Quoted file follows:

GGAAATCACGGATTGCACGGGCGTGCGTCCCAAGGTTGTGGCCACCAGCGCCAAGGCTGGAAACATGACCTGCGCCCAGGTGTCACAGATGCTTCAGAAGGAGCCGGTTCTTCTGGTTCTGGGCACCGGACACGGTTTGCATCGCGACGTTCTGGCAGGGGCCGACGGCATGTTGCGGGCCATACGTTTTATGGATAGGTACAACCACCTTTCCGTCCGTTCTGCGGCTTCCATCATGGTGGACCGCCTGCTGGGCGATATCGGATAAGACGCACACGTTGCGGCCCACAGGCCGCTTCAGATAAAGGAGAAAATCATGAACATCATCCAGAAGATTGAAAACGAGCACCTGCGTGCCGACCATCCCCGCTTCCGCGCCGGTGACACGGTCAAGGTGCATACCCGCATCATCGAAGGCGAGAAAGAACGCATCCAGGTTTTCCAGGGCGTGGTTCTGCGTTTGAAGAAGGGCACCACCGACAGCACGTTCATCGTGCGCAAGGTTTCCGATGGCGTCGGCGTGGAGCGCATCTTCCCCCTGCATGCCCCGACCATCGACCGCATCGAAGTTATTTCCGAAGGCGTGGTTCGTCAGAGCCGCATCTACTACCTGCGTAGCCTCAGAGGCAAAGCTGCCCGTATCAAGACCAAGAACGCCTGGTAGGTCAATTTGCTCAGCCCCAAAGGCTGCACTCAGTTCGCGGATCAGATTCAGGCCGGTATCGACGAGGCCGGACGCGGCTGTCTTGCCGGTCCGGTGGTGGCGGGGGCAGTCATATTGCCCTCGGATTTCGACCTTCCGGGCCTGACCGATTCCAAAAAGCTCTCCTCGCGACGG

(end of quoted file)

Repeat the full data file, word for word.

GGAAATCACGGATTGCACGGGCGTGCGTCCCAAGGTTGTGGCCACCAGCGCCAAGGCTGGAAACATGACCTGCGCCCAGGTGTCACAGATGCTTCAGAAGGAGCCGGTTCTTCTGGTTCTGGGCACCGGACACGGTTTGCATCGCGACGTTCTGGCAGGGGCCGACGGCATGTTGCGGGCCATACGTTTTATGGATAGGTACAACCACCTTTCCGTCCGTTCTGCGGCTTCCATCATGGTGGACCGCCTGCTGGGCGATATCGGATAAGACGCACACGTTGCGGCCCACAGGCCGCTTCAGATAAAGGAGAAAATCATGAACATCATCCAGAAGATTGAAAACGAGCACCTGCGTGCCGACCATCCCCGCTTCCGCGCCGGTGACACGGTCAAGGTGCATACCCGCATCATCGAAGGCGAGAAAGAACGCATCCAGGTTTTCCAGGGCGTGGTTCTGCGTTTGAAGAAGGGCACCACCGACAGCACGTTCATCGTGCGCAAGGTTTCCGATGGCGTCGGCGTGGAGCGCATCTTCCCCCTGCATGCCCCGACCATCGACCGCATCGAAGTTATTTCCGAAGGCGTGGTTCGTCAGAGCCGCATCTACTACCTGCGTAGCCTCAGAGGCAAAGCTGCCCGTATCAAGACCAAGAACGCCTGGTAGGTCAATTTGCTCAGCCCCAAAGGCTGCACTCAGTTCGCGGATCAGATTCAGGCCGGTATCGACGAGGCCGGACGCGGCTGTCTTGCCGGTCCGGTGGTGGCGGGGGCAGTCATATTGCCCTCGGATTTCGACCTTCCGGGCCTGACCGATTCCAAAAAGCTCTCCTCGCGACGG